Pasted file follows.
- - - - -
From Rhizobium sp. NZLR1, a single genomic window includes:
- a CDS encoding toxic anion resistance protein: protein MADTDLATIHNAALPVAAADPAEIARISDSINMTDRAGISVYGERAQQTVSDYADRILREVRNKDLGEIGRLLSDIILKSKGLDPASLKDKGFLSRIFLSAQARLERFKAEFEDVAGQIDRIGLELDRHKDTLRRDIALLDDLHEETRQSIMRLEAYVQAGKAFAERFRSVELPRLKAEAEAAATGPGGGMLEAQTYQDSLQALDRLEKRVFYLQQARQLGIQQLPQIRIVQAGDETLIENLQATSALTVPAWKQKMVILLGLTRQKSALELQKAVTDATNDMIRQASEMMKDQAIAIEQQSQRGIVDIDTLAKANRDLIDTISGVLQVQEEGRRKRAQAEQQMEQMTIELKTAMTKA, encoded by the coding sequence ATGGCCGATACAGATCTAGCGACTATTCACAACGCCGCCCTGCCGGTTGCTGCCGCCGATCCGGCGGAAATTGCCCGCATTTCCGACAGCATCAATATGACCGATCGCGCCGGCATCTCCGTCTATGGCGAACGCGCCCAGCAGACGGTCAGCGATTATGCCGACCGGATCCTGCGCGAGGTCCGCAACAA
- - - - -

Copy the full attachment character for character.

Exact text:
From Rhizobium sp. NZLR1, a single genomic window includes:
- a CDS encoding toxic anion resistance protein: protein MADTDLATIHNAALPVAAADPAEIARISDSINMTDRAGISVYGERAQQTVSDYADRILREVRNKDLGEIGRLLSDIILKSKGLDPASLKDKGFLSRIFLSAQARLERFKAEFEDVAGQIDRIGLELDRHKDTLRRDIALLDDLHEETRQSIMRLEAYVQAGKAFAERFRSVELPRLKAEAEAAATGPGGGMLEAQTYQDSLQALDRLEKRVFYLQQARQLGIQQLPQIRIVQAGDETLIENLQATSALTVPAWKQKMVILLGLTRQKSALELQKAVTDATNDMIRQASEMMKDQAIAIEQQSQRGIVDIDTLAKANRDLIDTISGVLQVQEEGRRKRAQAEQQMEQMTIELKTAMTKA, encoded by the coding sequence ATGGCCGATACAGATCTAGCGACTATTCACAACGCCGCCCTGCCGGTTGCTGCCGCCGATCCGGCGGAAATTGCCCGCATTTCCGACAGCATCAATATGACCGATCGCGCCGGCATCTCCGTCTATGGCGAACGCGCCCAGCAGACGGTCAGCGATTATGCCGACCGGATCCTGCGCGAGGTCCGCAACAA